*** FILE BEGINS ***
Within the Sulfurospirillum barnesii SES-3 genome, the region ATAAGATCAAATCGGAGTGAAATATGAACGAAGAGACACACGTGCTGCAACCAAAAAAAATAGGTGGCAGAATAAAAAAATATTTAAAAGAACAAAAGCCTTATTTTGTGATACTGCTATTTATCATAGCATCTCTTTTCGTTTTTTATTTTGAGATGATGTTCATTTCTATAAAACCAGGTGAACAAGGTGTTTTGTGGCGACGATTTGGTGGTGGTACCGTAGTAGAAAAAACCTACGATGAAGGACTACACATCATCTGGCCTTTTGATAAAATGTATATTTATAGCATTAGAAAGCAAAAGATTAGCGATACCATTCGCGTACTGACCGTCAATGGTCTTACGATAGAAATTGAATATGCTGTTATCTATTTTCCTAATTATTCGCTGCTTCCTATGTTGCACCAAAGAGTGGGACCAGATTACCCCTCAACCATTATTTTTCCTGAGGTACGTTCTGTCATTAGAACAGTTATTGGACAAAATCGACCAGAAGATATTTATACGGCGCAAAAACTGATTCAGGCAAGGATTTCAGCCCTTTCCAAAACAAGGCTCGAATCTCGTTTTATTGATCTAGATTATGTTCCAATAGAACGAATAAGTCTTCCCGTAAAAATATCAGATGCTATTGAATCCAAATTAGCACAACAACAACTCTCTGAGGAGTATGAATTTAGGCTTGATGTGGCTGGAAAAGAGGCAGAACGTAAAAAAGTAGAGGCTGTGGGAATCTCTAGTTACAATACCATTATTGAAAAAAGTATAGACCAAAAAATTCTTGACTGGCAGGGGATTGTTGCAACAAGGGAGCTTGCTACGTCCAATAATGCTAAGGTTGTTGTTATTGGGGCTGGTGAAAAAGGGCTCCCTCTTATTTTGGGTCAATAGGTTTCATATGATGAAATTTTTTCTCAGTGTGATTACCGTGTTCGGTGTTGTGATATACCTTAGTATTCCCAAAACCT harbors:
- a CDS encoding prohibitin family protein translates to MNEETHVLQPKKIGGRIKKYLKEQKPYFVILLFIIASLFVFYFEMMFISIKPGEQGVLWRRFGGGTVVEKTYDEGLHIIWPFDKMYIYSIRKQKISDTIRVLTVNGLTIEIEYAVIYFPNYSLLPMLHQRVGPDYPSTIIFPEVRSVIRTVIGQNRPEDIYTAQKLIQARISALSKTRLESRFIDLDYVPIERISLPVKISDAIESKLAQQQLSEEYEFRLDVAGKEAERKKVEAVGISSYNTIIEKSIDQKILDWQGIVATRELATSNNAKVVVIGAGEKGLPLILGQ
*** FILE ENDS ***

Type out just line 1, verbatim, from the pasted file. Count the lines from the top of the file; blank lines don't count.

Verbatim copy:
Within the Sulfurospirillum barnesii SES-3 genome, the region ATAAGATCAAATCGGAGTGAAATATGAACGAAGAGACACACGTGCTGCAACCAAAAAAAATAGGTGGCAGAATAAAAAAATATTTAAAAGAACAAAAGCCTTATTTTGTGATACTGCTATTTATCATAGCATCTCTTTTCGTTTTTTATTTTGAGATGATGTTCATTTCTATAAAACCAGGTGAACAAGGTGTTTTGTGGCGACGATTTGGTGGTGGTACCGTAGTAGAAAAAACCTACGATGAAGGACTACACATCATCTGGCCTTTTGATAAAATGTATATTTATAGCATTAGAAAGCAAAAGATTAGCGATACCATTCGCGTACTGACCGTCAATGGTCTTACGATAGAAATTGAATATGCTGTTATCTATTTTCCTAATTATTCGCTGCTTCCTATGTTGCACCAAAGAGTGGGACCAGATTACCCCTCAACCATTATTTTTCCTGAGGTACGTTCTGTCATTAGAACAGTTATTGGACAAAATCGACCAGAAGATATTTATACGGCGCAAAAACTGATTCAGGCAAGGATTTCAGCCCTTTCCAAAACAAGGCTCGAATCTCGTTTTATTGATCTAGATTATGTTCCAATAGAACGAATAAGTCTTCCCGTAAAAATATCAGATGCTATTGAATCCAAATTAGCACAACAACAACTCTCTGAGGAGTATGAATTTAGGCTTGATGTGGCTGGAAAAGAGGCAGAACGTAAAAAAGTAGAGGCTGTGGGAATCTCTAGTTACAATACCATTATTGAAAAAAGTATAGACCAAAAAATTCTTGACTGGCAGGGGATTGTTGCAACAAGGGAGCTTGCTACGTCCAATAATGCTAAGGTTGTTGTTATTGGGGCTGGTGAAAAAGGGCTCCCTCTTATTTTGGGTCAATAGGTTTCATATGATGAAATTTTTTCTCAGTGTGATTACCGTGTTCGGTGTTGTGATATACCTTAGTATTCCCAAAACCT harbors: